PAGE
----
Mp °C: 274°Ca, IR: 2990, 2861, 2781, 1590, 1483, 1464, 1433, 1322,1250, 1156, 1107, 1038, 995, 933, 866, 804, 767, 764 , 715, 688, 619, 534, 502, 447. 1H NMR (400 MHz, CDCl3) δ 3.52 (s, 3H), 5.46 (d, J = 13.9 Hz), 6.62-6.66 (m, 1H), 6.73-6.76 (m, 2H), 6.98-7.03 (m, 1H), 7.59 - 7.65 (m, 6H), 7.72 - 7.79 (m, 9H), 13C NMR (101 MHz, CDCl3) δ,30.59, 31.21 , 55.51, 115.28, 115.37, 116.35, 116.45, 117.69, 118.81, 123.76, 123.87, 128.83, 128.98, 129.81, 129.86, 130.18, 130.33, 134.58, 134.73, 135.00, 135.06, 159.77, 159.84. MS (TOF ES+): 383.27 [M]+
alit. [8] : 271-272°C

Synthesis of 1,2 bis (3 methoxyphenyl) ethane



[0049] 



[0050] (3-methoxybenzyl)triphenylphosphonium chloride (9.976 g, 28.86 mmol) was dissolved in dry THF (60 mL) under N2 and cooled to 0 °C. t-BuOK (4.28 g, 38.17 mmol, 1.6 eq.) was added in small portions and the mixture was stirred for 90 min at RT. 3-methoxybenzaldehyde (4.61 g, 33.88 mmol, 1.42 eq.) in dry THF (20 mL) was added dropwise at 0 °C. After stirring ON at reflux, the reaction mixture was quenched with 1N HCl (100 mL), and extracted with diethylether (2 x 100 mL). The combined organic phases were dried by anhydrous MgSO4, and concentrated on a rotary evaporator. The crude product was purified by a silica gel column (95/5 Petroleum ether /Ethyl Acetate) to afford the oil mixed product of cis and trans 1,2 bis (3 methoxyphenyl)ethene (5.297 g, 22.04 mmol, 92,3%). MS (TOF ES+): 241.12 [M+H]+ IR : 3045, 2996, 2961, 2832, 1917, 1587, 1488, 1449, 1339, 1288, 1266, 1238, 1200, 1159, 1080, 1032, 973, 939, 853, 777, 729, 689, 621, 560, 537, 484, 455,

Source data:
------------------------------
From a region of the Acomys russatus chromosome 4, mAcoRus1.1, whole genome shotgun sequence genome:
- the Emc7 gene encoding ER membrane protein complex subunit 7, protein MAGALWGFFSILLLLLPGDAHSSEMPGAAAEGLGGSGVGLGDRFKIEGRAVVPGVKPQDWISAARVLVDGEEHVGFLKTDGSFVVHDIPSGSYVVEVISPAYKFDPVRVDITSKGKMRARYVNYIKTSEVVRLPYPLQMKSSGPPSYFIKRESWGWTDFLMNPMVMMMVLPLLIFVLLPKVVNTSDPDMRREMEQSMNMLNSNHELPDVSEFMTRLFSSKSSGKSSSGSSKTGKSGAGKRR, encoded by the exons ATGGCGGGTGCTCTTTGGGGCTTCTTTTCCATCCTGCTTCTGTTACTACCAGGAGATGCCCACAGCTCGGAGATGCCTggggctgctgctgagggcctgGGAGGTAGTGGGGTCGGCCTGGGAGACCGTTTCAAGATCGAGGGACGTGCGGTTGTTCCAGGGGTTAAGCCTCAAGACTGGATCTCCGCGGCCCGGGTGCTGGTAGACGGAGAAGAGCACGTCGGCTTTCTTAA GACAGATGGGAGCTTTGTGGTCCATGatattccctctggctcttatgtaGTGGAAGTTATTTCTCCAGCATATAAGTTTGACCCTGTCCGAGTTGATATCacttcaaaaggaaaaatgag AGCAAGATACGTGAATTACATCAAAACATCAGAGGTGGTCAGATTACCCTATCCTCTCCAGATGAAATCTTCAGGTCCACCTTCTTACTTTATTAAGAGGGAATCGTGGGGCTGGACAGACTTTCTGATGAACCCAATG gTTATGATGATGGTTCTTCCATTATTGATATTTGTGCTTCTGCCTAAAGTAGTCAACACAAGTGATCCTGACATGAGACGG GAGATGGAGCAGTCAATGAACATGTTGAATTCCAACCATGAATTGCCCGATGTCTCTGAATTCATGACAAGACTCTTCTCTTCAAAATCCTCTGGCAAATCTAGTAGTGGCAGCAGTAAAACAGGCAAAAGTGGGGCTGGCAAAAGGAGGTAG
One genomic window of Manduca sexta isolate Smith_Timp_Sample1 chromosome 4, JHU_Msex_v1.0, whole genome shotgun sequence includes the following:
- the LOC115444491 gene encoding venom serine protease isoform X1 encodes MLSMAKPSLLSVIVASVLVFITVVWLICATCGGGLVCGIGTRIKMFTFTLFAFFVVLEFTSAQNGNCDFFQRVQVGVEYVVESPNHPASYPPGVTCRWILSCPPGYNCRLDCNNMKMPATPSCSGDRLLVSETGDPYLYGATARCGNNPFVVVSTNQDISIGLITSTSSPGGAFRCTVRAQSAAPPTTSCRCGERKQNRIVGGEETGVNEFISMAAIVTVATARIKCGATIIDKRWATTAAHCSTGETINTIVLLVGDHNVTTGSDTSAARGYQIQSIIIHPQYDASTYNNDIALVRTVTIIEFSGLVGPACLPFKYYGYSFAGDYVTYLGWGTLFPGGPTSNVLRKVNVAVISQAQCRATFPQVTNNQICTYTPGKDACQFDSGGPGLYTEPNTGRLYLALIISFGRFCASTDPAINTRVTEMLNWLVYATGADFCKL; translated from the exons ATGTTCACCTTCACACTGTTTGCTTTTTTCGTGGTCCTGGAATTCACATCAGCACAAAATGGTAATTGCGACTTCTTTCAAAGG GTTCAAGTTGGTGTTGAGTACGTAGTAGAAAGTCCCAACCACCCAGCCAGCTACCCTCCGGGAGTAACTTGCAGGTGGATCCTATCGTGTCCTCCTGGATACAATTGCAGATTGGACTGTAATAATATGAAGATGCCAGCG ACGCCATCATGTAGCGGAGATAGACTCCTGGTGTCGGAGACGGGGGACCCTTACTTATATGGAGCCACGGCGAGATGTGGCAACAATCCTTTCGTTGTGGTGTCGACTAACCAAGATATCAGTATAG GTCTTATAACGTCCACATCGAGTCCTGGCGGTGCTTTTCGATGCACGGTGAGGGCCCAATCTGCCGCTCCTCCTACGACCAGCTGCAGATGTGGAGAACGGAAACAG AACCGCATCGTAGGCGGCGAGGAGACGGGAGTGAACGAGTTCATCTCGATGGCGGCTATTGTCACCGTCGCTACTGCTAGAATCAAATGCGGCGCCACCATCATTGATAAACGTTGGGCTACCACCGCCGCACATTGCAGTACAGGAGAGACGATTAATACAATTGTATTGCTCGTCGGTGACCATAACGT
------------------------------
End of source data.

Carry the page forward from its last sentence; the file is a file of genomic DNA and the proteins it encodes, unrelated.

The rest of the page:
(Z): 1H NMR (300 MHz, CDCl3) δ: 3.67 (s, 6H), 6.58 (s, 2H), 6.73-6.77 (m, 2H), 6.79 - 6.81 (m, 2H), 6.84 - 6.87 (m, 2H), 7.15 (t, J = 7.99 Hz, 2H). 13C NMR (75 MHz, CDCl3) δ: 55.19, 113.42, 113.95, 121.59, 129.33, 130.46, 138.63, 159.58.
(E): 1H NMR (300 MHz, CDCl3) δ 3.86 (s, 6H), 6.80-6.85 (m, 2H), 7.04-7.05 (m, 2H), 7.08 (s, 2H), 7.10-7.13 (m, 2H), 7.28 (t, J = 7.8 Hz, 2H), 13C NMR (75 MHz, CDCl3) δ 55.41, 111.90, 113.56, 119.45, 129.08, 129.80, 138.82, 160.0.

Synthesis of 1,2 bis (3-methoxyphenyl) ethane



[0051] 



[0052] A suspension of 1,2 bis (3-methoxyphenyl)ethene (5.5 g, 22.89 mmol) and 10% Pd/C (1.1g, 20% w/w) in methanol (50 mL) was stirred at room temperature ON under H2 atmosphere (1 atm). The reaction mixture was then filtered over celite and the filtrate was concentrated under vacuum. The residue was purified by flash chromatography on silica gel using a mixture of petroleum ether and ethyl acetate (6/1) affording pure alkane as a colorless oil (5.25 g, 21.66 mmol, 94.7%). IR: 3003, 2972, 2923, 2842, 1930, 1590, 1467, 1346, 1317, 1272, 1247, 1191, 1161, 1075, 1033, 965, 920, 884, 859, 785, 694, 617, 552, 460. MS (TOF ES+): 241.122 [M+H]+. 1H NMR (400 MHz, CDCl3) δ 2.90 (s, 4H), 3.79 (s, 6H, OCH3), 6.74-6.81 (m, 6H, Ar), 7.18-7.22 (t, J = 7.6 Hz, 2H, Ar,). 13C NMR (MHz, CDCl3) δ 37.94, 55.28, 111.48, 114.35, 121.02, 129.43, 143.59, 159.88.